Feel free to borrow the best ideas from other artists that you think are great. Don’t worry, they borrowed too. Just don’t lose yourself in one artist to the point that you become a crappier version of a band you love. Instead, pick 5 bands to be your main influence as well as little tidbits of 100′s of other musical ideas you come across. Continue to fill your toolbox with these wonderful musical vibes & you’ll find you never run out of ideas.
These influences will be the ruler that you measure against to avoid sucking. Eventually, your sound will be so ingrained in you that you can abandon your direct influences & explore without the fear of making garbage.
Now go out and make me proud!
happy music making,
Steal This Ableton Tip: How to Crossfade in the Arrange Window
This is a very quick & simple tip but can really com in handy when wanted to crossfade several audio files on the same track. This option has been around since Ableton 8, but there are still a lot of people (like me) who haven’t put it to use.
I like to use this to either create evolving sound effects, pads & atmospherics but your imagination is the limit. Enjoy the video!
Happy Music Making,
Find your creative strengths, borrow the rest
As a veteran producer, I am not great at everything & you shouldn’t have to be either.
In another life, I was a guitarist in a Goth/New Wave band. I wasn’t a great guitarist, but I knew what I was good at and let the others in the band use their talents, while I pointed out things that I thought were working and things that weren’t. I was fairly active in the studio, but there was always someone much more knowledgeable than me, taking the reins.
Does anyone frown on a member of a band because she doesn’t play every instrument, create every sound from scratch, control every aspect of engineering & mixing as well as mastering?
Of course not!
So why is it that we judge electronic musicians in this way?
I say it’s because of ignorance to the idea that most of us have help in one way or another. Nearly all “professionals” have either a team or tools they didn’t create themselves that allow them to focus more on their strengths. Although I find it sad that many of the top electronic DJ/Producers don’t write a lick of their own music, I have zero issue with someone focusing on their own strengths, while either partnering with people who have other skills, or using tools created to relieve us from the pressures of doing everything from scratch.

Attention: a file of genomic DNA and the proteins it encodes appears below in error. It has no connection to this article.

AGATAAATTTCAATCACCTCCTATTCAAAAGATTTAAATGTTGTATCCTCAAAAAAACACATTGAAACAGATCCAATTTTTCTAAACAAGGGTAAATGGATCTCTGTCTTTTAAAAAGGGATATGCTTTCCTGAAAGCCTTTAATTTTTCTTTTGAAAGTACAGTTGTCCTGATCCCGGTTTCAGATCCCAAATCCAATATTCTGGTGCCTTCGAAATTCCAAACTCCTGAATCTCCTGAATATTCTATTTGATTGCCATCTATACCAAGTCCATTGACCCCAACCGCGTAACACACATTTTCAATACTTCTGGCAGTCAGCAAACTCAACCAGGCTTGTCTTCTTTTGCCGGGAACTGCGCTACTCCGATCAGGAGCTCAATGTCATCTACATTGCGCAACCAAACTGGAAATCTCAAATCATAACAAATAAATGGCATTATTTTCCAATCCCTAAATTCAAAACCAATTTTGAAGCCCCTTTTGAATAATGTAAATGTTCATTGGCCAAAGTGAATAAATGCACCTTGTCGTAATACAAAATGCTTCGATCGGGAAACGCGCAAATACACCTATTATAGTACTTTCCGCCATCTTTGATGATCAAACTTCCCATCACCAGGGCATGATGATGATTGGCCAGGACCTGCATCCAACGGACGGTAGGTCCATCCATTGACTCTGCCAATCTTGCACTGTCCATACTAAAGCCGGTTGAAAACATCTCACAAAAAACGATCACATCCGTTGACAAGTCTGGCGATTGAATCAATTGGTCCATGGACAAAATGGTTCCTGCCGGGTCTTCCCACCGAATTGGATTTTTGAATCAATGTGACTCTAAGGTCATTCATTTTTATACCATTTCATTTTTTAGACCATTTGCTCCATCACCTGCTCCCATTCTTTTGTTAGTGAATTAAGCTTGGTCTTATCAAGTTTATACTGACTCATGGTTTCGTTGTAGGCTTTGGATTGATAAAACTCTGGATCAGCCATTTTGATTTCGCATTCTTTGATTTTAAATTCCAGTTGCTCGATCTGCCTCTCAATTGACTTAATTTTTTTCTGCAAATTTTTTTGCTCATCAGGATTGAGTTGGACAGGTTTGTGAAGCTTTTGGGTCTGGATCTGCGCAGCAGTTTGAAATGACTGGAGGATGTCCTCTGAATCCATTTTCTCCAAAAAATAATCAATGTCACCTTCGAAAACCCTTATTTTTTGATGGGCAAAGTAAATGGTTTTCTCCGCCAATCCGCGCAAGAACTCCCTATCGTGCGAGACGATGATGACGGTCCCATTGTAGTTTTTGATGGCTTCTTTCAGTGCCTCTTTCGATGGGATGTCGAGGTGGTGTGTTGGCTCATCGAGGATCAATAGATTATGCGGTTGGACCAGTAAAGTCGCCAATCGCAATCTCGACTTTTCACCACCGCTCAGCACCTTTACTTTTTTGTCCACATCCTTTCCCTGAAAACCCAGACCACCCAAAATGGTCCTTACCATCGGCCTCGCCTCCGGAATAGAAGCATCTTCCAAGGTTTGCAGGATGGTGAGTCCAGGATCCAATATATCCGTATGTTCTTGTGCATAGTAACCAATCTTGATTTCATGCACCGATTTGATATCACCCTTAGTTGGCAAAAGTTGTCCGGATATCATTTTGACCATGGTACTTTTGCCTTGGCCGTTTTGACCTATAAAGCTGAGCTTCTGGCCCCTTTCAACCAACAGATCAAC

I find that many people who demand of themselves to create everything on their own form scratch are 1. not making much music & 2. Denying the fact that they are still standing on the shoulders of tools & ideas they didn’t create.
I suggest that we drop the judgements & accept that every producer has his strengths & weaknesses. If you want to be more productive, focus on your strengths & don’t be afraid to use the tools available to you for completing tasks more quickly & injecting some inspiration.
I have no problem acknowledging my own weaknesses. I went through years beating myself up over them, convinced that if I didn’t know everything about everything, I didn’t deserve to make music.
So there I would sit, staring at my computer screen endlessly, paralyzed by the idea of using a sample, a preset or a loop. What would people say when they recognized a preset in my song?
I’ll tell you, they might talk crap, but so what. People that are frustrated by their own lack of productivity, spend much more time on forums & social platforms judging others. It bothers people that we could be freed from our self imposed limitations. I allowed myself to “cheat”, to use what was available to me & inject myself into the creative process. Surprisingly, I discovered that at the end of the day, I still sounded like me & I had more to show for it.
From this freedom, I was able to discover what I should focus most of my attention on, while borrowing assistance on the things I had no business spending endless hours trying to master.
For me I found my strengths were in a few key things
1. Grooves - I feel I have a natural ability to know when something isn’t working & when it does.
2. Basslines - Had I not started writing a lot of new music, I may not have discovered this. In the past, I spent so much time on the sound design for Basses that I overlooked the actual notes & rhythms that were tucked somewhere in my head. When I allowed myself to find 1 or 2 great bass tones that worked well for me & just write a lot of basslines with them, I discovered & wasn’t half bad at it.